The City of Kingston, NY

    Welcome to the City of Kingston, NY

    Kingston, dating to the arrival of the Dutch in 1652, is a vibrant city with rich history and architecture, was the state's first capital, and a thriving arts community. City Hall is in the heart of the community at 420 Broadway, and is open from 8:30 a.m. to 4:30 p.m., except July & August (9 a.m. to 4 p.m.).  Come tour our historic City, with restaurants that are among the region's finest, and local shopping that promises unique finds.

    Historic Churches

    Kingston is home to many historic churches. The oldest church still standing is the First Reformed Protestant Dutch Church of Kingston which was organized in 1659. Referred to as The Old Dutch Church, it is located in Uptown Kingston. Many of the city's historic churches populate Wurts street (6 in one block) among them Hudson Valley Wedding Chapel is a recently restored church built in 1867 and now a chapel hosting weddings. Another church in the Rondout is located at 72 Spring Street. Trinity Evangelical Lutheran Church was founded in 1849. The original church building at the corner of Hunter Street and Ravine Street burned to the ground in the late 1850s. The current church on Spring Street was built in 1874.

    Kingston, NY

    Kingston became New York's first capital in 1777, and was burned by the British on October 13, 1777, after the Battles of Saratoga. In the 19th century, the city became an important transport hub after the discovery of natural cement in the region, and had both railroad and canal connections.

    Kingston, NY

    The town of Rondout, New York, now a part of the city of Kingston, became an important freight hub for the transportation of coal from Honesdale, Pennsylvania to New York City through the Delaware and Hudson Canal. This hub was later used to transport other goods, including bluestone. Kingston shaped and shipped most of the bluestone made to create the sidewalks of New York City.


    Contact Us

    City Hall Address:
    420 Broadway
    Kingston, New York

    (845) 331-0080
    [email protected]

    Kingston News

    5/5/2020 - Kingston Distinguished Artist Lara Hope to Hold Live Concert


    May 5, 2020


    Kingston Distinguished Artist to Hold Live Concert


    KINGSTON, NY – Mayor Steven T. Noble, the Department of Art & Cultural Affairs, and the Kingston Art Commission are pleased to announce that the 2020 Distinguished Artist Award recipient, musician Lara Hope, will perform live online to celebrate the start of her tenure. 

    On Friday, May 8, 2020 at 5:30pm Lara Hope, accompanied by her life and musical partner, bass player Matt Goldpaugh, will perform a live-streamed concert via the City of Kingston’s Facebook. 

    Lara Hope is a celebrated local musician, known for her work with Lara Hope and the Ark-Tones, and The Gold Hope Duo. Hope is the recipient of the 2017 Ameripolitan Music Award for Best Female Rockabilly Artist. She has performed at many local events and is a worldwide touring musician.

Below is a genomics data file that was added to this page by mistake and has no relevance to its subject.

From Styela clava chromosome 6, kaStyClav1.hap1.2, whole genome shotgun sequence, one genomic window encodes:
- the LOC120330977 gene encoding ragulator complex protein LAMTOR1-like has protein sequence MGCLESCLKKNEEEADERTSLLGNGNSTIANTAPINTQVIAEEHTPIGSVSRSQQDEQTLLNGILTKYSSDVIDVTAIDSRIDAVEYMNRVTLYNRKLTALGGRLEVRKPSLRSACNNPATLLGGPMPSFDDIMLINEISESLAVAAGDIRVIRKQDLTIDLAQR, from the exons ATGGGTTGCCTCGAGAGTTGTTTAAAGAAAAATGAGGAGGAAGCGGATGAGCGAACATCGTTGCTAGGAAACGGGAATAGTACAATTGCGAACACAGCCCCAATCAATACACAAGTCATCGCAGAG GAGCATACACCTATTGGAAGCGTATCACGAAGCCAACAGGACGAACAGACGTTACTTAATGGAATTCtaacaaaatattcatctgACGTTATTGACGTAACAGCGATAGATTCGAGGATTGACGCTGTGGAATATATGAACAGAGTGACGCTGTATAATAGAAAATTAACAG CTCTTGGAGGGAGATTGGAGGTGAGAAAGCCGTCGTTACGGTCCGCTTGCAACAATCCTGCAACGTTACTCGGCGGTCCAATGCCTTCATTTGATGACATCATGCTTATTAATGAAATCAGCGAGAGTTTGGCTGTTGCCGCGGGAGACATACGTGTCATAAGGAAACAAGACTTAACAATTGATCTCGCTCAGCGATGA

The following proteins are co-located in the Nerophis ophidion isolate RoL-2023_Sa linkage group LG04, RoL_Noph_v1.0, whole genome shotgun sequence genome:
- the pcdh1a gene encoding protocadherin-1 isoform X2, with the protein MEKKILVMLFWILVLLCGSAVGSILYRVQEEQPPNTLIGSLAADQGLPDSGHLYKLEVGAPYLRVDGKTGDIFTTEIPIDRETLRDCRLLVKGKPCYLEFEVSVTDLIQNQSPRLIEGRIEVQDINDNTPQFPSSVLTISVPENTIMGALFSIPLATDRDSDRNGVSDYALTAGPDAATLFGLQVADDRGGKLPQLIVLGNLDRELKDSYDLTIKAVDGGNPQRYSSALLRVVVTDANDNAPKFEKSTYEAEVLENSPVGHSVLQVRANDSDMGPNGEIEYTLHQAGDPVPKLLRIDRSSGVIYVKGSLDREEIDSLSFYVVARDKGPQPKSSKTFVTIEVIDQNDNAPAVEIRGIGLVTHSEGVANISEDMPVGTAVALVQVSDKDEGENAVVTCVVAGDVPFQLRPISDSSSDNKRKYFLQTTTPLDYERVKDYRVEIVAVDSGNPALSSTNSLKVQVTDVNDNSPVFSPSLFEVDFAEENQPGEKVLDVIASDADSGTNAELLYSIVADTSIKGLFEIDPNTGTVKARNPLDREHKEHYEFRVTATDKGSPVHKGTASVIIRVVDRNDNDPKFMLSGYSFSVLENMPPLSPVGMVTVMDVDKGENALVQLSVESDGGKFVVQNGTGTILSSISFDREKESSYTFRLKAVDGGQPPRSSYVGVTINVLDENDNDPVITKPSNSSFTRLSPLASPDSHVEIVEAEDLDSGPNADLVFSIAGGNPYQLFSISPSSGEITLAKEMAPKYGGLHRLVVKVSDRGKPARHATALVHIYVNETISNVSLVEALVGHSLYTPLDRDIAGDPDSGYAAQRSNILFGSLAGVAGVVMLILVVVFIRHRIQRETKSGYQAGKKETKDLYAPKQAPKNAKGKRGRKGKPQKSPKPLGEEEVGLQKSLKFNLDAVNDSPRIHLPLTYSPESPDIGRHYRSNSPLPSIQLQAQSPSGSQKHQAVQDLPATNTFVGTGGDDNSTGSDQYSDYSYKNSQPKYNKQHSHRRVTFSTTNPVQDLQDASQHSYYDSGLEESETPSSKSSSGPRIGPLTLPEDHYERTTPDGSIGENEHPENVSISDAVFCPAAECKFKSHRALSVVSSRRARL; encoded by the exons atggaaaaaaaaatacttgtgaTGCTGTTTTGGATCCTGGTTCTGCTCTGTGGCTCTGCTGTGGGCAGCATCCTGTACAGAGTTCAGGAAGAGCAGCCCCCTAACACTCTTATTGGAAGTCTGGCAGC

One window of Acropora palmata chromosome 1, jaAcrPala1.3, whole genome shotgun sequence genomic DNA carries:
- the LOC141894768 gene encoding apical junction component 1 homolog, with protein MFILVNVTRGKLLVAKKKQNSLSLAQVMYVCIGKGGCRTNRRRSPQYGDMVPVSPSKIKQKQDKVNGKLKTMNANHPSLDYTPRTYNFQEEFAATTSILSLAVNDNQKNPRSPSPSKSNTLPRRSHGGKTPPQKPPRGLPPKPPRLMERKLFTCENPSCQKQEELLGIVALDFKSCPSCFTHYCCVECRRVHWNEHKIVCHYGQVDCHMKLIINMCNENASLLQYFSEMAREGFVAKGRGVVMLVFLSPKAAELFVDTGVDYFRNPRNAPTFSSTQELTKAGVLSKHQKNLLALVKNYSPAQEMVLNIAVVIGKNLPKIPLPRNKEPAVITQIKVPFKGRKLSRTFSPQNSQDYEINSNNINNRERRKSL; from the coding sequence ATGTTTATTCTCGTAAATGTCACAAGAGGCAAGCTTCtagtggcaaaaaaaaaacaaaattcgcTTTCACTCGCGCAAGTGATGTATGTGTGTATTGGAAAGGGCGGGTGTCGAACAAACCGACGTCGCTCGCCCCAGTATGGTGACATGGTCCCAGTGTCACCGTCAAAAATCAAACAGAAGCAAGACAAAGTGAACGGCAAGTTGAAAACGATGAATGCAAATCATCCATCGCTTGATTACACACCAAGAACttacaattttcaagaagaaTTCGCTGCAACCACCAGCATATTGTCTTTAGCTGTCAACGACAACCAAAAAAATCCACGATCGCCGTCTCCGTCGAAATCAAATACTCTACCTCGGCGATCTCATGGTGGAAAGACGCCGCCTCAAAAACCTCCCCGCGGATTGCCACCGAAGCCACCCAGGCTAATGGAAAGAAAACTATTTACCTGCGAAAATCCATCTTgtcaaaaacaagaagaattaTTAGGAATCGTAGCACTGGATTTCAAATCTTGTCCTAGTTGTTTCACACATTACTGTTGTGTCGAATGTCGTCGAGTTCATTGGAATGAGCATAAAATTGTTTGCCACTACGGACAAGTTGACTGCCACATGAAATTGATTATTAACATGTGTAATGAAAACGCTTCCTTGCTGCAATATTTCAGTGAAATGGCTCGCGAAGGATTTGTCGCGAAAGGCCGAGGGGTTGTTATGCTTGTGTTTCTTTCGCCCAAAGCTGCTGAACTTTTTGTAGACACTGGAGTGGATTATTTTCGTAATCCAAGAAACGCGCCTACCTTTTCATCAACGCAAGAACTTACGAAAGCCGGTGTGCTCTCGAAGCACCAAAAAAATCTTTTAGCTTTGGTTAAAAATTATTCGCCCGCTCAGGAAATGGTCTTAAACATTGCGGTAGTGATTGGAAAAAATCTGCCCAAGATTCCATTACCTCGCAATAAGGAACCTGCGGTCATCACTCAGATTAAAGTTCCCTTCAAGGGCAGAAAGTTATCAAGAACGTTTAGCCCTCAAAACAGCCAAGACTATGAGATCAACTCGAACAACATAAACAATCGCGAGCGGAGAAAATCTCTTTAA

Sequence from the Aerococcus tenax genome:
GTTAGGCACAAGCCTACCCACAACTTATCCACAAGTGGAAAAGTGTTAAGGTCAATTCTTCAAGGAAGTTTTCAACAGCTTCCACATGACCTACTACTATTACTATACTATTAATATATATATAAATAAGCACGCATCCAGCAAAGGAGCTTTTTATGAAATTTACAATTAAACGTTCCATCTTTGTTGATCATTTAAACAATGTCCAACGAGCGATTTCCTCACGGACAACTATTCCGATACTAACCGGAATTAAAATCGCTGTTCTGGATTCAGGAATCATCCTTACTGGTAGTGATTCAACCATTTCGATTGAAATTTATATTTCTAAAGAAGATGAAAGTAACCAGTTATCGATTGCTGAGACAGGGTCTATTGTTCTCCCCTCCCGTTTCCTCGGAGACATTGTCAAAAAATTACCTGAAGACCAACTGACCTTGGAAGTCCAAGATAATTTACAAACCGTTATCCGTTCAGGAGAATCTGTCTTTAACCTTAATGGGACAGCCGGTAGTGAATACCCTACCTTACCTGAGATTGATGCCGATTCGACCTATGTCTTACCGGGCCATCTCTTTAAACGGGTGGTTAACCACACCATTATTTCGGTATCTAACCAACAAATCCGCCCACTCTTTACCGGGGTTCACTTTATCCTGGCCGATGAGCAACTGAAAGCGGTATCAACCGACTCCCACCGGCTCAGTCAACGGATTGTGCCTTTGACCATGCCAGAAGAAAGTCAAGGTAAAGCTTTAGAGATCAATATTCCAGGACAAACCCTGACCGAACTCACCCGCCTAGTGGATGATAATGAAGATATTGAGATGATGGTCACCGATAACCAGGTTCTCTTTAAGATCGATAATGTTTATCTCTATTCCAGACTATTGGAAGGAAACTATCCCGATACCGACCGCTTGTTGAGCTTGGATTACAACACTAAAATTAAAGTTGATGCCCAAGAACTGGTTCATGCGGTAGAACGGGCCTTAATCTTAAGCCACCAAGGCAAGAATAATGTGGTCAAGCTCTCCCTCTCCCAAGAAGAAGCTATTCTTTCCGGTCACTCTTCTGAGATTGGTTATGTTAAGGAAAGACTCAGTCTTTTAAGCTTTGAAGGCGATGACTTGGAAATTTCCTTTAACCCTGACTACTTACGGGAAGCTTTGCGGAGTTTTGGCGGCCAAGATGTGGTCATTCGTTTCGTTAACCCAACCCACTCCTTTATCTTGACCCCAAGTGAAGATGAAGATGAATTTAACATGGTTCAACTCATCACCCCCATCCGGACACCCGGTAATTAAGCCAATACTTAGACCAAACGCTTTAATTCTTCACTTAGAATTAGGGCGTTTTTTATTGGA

“Lara Hope is an integral part of our local artist community here in Kingston, and we appreciate that she will be giving us a performance so we can enjoy her live music from home,” said Mayor Noble. “I hope everyone will tune in and congratulate Lara on winning the 2020 Kingston Distinguished Artist Award!” 

    With everything going on right now, I think it’s more important than ever to stay connected with each other virtually, and music is a great way to keep our spirits lifted, and find a sense of normalcy,” said Hope. “It’s physical distance that we need to avoid, not social. I am so happy to be able to play a mini-concert, from my home to yours, and I look forward to being able to serenade you in person as soon as it’s safe to do so!” 

    The Distinguished Artist Award was established by the Kingston Arts Commission in 2018 to honor the contributions of local artists. Awardees are selected every two years, and are expected to conduct one community event during their tenure. Artists in any discipline are eligible to be nominated: music, theatre, dance, literary, visual, or media arts. The recipients are chosen based upon the level of their artistry, commitment to the art form, commitment to the community, and recognition in the field locally, nationally or internationally. Nominees must be a resident of the City of Kingston for at least two years. The inaugural awardees were visual artist Julie Hedrick and musician Peter Wetzler.

    The panel for the Distinguished Artist Award was comprised of five Kingston residents: Bryant “Drew” Andrews, Executive Director, Center for Creative Education; Brian Mahoney, Editor, Chronogram Magazine; Julio Nazario, professional artist and former Assistant Dean at Rutgers University; Aaron Rezny, food and still-life photographer; and Virginia Walsh, Director and Curator of Exhibitions at Ann Street Gallery. 

    To learn more about the Distinguished Artist Awards, contact the Department of Art & Cultural Affairs or visit: